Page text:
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Only gradually as viable recording methods were developed did the use of recordings for repeats, or for internal listening to assess the success of a programme, become possible.As a BBC Engineer and then Studio Manager from 1961-2007 I saw some of these developments take place: and though obviously I had no contact with the earlier systems I did work with people who had used them or worked with people who did: so I can comment on some of the history from my own experience.

This made it useless for repeating items, and was used very sparingly for important events such as royal speeches.A major use for the machines was for the Empire Service, which started in 1932, and often required programmes to be broadcast in the middle of the night; the Blattnerphone allowed these to be recorded in advance. The speed was unstable, the sound quality was hissy and lacking in top, and both the heads and the tape could break easily.Editing was possible, though this required either a soldering iron or a spot-welder and left an audible plop as the joint passed through, so it was rarely done.Optical Films Cinema films were made with sound from the end of the 1920s; disk and optical recording ran side-by-side for a time, but the advantages of optical were considerable, particularly in editing, and in that the track was on the projection print alongside the picture and so couldn't get lost or out of synchronization.Though the quality could be noisy at first, it was rapidly improved.Magnetic recording had been around since Valdemar Poulsen's 'Telegraphone' of 1899 - a wire recorder without amplification (the carbon microphone - as used in telephones - was connected directly to the recording head) which could just about drive headphones.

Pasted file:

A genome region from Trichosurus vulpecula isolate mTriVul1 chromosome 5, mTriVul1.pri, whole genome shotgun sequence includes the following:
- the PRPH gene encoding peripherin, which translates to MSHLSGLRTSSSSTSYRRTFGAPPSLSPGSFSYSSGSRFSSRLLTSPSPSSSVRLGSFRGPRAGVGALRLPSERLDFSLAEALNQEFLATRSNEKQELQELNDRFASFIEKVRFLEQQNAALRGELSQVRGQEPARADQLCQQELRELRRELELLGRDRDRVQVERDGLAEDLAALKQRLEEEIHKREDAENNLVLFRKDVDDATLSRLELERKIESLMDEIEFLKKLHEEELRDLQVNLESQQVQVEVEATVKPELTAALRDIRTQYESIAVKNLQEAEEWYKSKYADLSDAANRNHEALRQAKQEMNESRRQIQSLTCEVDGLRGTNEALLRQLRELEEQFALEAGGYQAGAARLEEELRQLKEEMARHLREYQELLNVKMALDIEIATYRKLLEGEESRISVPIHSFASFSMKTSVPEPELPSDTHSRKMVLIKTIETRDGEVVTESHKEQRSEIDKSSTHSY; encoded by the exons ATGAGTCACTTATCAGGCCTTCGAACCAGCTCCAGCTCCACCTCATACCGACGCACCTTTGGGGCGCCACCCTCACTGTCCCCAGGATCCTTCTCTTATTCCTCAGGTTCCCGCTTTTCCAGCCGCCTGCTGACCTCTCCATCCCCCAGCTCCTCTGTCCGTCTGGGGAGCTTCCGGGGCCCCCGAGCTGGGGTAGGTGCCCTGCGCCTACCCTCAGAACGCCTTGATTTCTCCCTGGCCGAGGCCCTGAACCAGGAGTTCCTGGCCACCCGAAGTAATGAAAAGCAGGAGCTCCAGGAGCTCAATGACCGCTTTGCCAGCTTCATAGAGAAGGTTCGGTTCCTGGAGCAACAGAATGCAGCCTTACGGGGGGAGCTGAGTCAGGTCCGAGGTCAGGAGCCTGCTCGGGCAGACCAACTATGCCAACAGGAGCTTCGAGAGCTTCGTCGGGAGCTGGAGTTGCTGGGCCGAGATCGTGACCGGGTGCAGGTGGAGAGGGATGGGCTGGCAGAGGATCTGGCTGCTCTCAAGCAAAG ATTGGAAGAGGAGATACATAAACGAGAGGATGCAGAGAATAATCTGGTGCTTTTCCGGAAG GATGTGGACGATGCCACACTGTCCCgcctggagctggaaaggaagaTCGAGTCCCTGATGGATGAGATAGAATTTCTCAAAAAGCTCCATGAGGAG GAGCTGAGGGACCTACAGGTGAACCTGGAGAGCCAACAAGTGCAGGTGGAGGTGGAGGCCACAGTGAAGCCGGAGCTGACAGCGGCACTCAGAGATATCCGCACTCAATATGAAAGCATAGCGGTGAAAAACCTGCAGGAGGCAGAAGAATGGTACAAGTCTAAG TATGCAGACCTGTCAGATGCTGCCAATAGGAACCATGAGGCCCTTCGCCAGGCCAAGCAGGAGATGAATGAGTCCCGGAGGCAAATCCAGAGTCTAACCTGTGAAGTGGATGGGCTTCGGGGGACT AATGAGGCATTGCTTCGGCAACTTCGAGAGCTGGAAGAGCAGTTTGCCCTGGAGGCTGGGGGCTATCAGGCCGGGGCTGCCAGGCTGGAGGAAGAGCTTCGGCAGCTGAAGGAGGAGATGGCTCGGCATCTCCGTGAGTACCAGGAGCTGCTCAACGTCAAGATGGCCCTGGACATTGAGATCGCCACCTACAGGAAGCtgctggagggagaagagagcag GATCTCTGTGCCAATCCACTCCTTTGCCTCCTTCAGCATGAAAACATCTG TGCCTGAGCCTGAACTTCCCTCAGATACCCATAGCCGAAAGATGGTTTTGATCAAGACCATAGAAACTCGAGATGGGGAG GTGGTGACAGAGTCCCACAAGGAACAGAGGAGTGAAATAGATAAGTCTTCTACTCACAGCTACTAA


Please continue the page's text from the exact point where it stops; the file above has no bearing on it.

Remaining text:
However there were many technical difficulties, and it was not until the late 1920s that a moderately practicable magnetic recorder was developed in Germany.

Despite the problems, the machines proved useful, though the majority of broadcasts continued to be live.

By 1935 a new machine had been developed, the Marconi-Stille, using the same principles but with advanced techniques to attempt to address the problems of the Blattnerphone.

The tape was liable to snap, particularly at joints, which at that speed could rapidly cover the floor with loops of the sharp-edged tape.

Rewinding was done at twice the speed of the recording: apparently one occasion a reel came loose, bounced on the floor and went straight through a partition wall.

When the BBC was formed in 1922 there was no electrical recording system outside laboratories.